How Disciplined Agile Attends to 5 Critical Aspects of an Agile Transformation

From the Manifesting Business Agility Blog
This blog concerns itself with organizations moving to business agility—the quick realization of value predictably and sustainably, and with high quality. It includes all aspects of this—from the business stakeholders through ops and support. Topics will be far-reaching but will mostly discuss FLEX, Flow, Lean-Thinking, Lean-Management, Theory of Constraints, Systems Thinking, Test-First and Agile.

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Five critical aspects of an Agile transformation are:

  1. Understand your challenges
  2. Decide where to start
  3. Understanding the nature of the work
  4. How organizations can improve
  5. Having a clear direction for improvement

Different frameworks take different approaches to each of these. Scrum, for example, says:

  1. Do Scrum to discover your impediments
  2. Start with the immutable roles, rules, artifacts and events of Scrum
  3. The best approach is empiricism – guide your work primarily from feedback and not an underlying model (theory) of what’s happening
  4. People on the team will figure out how to improve
  5. Build tested code that satisfies customers on a frequent basis

DA suggests:

  1. Use the theories of Flow and Lean to understand where you are before starting
  2. Choose a way of working to start solving these challenges
  3. Delve deeper into the theories of Flow and Lean so they can understand the root causes of these challenges
  4. Help organizations improve by presenting options as needed
  5. Increase the quality and innovation of teams to provide greater value quickly to their customers.

By basing itself on the scientific method DA also applies these to itself to be continuously improving.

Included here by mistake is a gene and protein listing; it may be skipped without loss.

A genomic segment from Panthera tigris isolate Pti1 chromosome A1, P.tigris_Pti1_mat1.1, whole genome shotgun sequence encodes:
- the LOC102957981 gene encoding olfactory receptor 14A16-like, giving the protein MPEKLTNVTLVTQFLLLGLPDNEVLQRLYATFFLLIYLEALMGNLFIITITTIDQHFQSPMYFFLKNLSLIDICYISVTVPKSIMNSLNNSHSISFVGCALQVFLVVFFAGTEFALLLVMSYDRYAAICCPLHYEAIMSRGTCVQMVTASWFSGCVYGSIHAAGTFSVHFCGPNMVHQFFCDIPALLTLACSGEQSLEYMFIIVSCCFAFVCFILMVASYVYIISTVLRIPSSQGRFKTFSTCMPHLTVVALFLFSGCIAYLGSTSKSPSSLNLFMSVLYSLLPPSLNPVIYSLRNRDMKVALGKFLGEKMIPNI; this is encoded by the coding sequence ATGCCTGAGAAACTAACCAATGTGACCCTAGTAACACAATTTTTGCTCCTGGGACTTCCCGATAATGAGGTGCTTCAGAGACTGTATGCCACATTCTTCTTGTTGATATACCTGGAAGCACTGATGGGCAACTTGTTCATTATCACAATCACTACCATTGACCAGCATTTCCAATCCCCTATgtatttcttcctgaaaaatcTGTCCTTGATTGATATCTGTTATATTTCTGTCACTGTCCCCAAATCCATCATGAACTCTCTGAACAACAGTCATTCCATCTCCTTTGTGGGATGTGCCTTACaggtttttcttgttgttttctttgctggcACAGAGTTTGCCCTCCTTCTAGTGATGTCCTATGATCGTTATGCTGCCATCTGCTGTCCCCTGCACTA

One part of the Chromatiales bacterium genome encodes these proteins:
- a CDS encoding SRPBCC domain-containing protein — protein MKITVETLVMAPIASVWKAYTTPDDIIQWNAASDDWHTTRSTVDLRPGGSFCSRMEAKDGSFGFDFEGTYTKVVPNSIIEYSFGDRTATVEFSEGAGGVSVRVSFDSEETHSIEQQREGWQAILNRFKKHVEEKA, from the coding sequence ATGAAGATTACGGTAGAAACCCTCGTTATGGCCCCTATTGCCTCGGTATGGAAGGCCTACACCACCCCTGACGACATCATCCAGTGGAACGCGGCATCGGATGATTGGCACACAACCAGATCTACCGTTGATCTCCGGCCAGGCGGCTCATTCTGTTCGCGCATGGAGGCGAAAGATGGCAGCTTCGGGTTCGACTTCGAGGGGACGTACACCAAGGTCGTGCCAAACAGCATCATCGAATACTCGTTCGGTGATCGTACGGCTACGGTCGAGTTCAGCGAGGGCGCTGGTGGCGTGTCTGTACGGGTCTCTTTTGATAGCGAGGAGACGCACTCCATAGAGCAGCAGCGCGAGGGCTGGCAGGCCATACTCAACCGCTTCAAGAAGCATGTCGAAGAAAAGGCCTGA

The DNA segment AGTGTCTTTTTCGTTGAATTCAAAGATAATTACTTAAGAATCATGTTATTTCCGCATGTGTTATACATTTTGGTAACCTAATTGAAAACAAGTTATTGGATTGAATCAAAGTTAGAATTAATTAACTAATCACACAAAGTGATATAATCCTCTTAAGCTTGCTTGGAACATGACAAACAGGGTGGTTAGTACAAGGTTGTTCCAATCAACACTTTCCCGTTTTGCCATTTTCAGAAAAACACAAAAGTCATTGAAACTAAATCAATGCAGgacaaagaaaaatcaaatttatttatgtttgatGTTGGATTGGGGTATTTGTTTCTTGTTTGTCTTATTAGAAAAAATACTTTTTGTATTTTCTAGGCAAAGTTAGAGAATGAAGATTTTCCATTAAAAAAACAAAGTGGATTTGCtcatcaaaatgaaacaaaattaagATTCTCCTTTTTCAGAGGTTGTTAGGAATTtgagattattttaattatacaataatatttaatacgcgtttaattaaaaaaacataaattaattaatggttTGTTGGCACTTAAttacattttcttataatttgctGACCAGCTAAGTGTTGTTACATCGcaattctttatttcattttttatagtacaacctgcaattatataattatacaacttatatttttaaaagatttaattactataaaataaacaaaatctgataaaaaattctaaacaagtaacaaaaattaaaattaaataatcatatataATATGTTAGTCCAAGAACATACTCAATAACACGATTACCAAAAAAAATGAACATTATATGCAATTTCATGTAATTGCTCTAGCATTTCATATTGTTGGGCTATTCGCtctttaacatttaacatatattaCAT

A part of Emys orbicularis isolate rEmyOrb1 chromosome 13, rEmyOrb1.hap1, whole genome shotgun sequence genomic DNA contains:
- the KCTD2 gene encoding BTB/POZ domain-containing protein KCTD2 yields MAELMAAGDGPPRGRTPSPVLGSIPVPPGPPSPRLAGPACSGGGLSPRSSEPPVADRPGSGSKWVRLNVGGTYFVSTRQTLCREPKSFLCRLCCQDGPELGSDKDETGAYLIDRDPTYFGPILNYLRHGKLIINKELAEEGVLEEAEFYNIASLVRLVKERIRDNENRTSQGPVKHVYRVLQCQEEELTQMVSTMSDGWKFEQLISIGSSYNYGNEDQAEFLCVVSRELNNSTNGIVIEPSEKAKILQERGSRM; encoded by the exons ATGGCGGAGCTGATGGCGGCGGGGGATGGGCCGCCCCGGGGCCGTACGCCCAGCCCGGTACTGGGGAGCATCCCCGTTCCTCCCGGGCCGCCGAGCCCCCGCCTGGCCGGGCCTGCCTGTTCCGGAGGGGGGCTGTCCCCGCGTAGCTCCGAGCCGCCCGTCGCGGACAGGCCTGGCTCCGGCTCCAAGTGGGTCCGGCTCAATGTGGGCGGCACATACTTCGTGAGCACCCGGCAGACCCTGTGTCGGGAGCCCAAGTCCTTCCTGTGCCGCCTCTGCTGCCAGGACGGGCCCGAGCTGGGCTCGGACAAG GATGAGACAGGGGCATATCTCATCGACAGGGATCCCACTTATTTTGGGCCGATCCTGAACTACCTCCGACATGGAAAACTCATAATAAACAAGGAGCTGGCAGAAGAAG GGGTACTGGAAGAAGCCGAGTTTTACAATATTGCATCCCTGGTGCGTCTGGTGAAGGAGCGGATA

Posted on: November 15, 2019 08:52 AM | Permalink

Comments (4)

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Dear Al
Interesting is your reflection on the two approaches to the 5 Critical Aspects of an Agile Transformation
Thanks for sharing

I was curious when you said "on the scientific method DA"

I mean the normal definition of the scientific method. One creates a model of understanding by making hypotheses and then trying to disprove them. Disciplined Agile and FLEX both are based on this. We propose our methods as being the most effective way of enhancing our work methods. We look to evidence to confirm or disprove them. When disproved we have to modify the hypothesis. Taking this attitude both avoids dogma and accelerates learning.

Of course, organizational development is not purely logical or able to be decomposed into nice little laws. In these areas we have patterns. Very often we learn there are multiple ways of working. Of the existing frameworks out there DA and FLEX are the only ones I am aware of that take this attitude. Not a coincidence that it was these two that PMI acquired.

Having headed up a couple of transformations projects myself, I would say that changing the mindset is at the top, along with running a dedicated change management program alongside the transformation.

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